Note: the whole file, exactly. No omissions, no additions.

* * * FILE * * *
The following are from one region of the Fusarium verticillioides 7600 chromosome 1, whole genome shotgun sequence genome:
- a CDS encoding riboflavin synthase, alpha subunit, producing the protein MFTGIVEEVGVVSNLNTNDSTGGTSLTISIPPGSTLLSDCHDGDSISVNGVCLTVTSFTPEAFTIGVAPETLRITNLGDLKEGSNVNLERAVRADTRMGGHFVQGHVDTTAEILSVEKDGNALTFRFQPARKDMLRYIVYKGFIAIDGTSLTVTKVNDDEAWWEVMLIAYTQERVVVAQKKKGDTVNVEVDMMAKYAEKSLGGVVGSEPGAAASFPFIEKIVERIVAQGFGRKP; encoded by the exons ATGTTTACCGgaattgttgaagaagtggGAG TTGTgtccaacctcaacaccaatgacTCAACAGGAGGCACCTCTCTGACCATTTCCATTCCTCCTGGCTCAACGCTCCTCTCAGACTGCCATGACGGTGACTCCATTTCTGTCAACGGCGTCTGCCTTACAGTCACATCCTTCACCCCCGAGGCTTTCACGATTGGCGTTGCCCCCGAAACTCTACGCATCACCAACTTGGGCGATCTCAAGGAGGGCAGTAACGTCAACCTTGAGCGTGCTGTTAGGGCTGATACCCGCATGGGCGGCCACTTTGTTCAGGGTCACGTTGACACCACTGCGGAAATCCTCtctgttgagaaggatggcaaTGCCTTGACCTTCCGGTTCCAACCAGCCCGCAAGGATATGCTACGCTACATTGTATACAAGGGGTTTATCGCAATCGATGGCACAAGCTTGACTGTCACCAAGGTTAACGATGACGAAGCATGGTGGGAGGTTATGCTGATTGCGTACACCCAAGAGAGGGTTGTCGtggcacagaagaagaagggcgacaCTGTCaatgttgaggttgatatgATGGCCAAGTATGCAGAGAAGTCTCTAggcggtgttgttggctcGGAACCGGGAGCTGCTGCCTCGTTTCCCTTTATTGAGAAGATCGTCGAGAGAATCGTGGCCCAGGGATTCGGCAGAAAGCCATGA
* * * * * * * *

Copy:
The following are from one region of the Fusarium verticillioides 7600 chromosome 1, whole genome shotgun sequence genome:
- a CDS encoding riboflavin synthase, alpha subunit, producing the protein MFTGIVEEVGVVSNLNTNDSTGGTSLTISIPPGSTLLSDCHDGDSISVNGVCLTVTSFTPEAFTIGVAPETLRITNLGDLKEGSNVNLERAVRADTRMGGHFVQGHVDTTAEILSVEKDGNALTFRFQPARKDMLRYIVYKGFIAIDGTSLTVTKVNDDEAWWEVMLIAYTQERVVVAQKKKGDTVNVEVDMMAKYAEKSLGGVVGSEPGAAASFPFIEKIVERIVAQGFGRKP; encoded by the exons ATGTTTACCGgaattgttgaagaagtggGAG TTGTgtccaacctcaacaccaatgacTCAACAGGAGGCACCTCTCTGACCATTTCCATTCCTCCTGGCTCAACGCTCCTCTCAGACTGCCATGACGGTGACTCCATTTCTGTCAACGGCGTCTGCCTTACAGTCACATCCTTCACCCCCGAGGCTTTCACGATTGGCGTTGCCCCCGAAACTCTACGCATCACCAACTTGGGCGATCTCAAGGAGGGCAGTAACGTCAACCTTGAGCGTGCTGTTAGGGCTGATACCCGCATGGGCGGCCACTTTGTTCAGGGTCACGTTGACACCACTGCGGAAATCCTCtctgttgagaaggatggcaaTGCCTTGACCTTCCGGTTCCAACCAGCCCGCAAGGATATGCTACGCTACATTGTATACAAGGGGTTTATCGCAATCGATGGCACAAGCTTGACTGTCACCAAGGTTAACGATGACGAAGCATGGTGGGAGGTTATGCTGATTGCGTACACCCAAGAGAGGGTTGTCGtggcacagaagaagaagggcgacaCTGTCaatgttgaggttgatatgATGGCCAAGTATGCAGAGAAGTCTCTAggcggtgttgttggctcGGAACCGGGAGCTGCTGCCTCGTTTCCCTTTATTGAGAAGATCGTCGAGAGAATCGTGGCCCAGGGATTCGGCAGAAAGCCATGA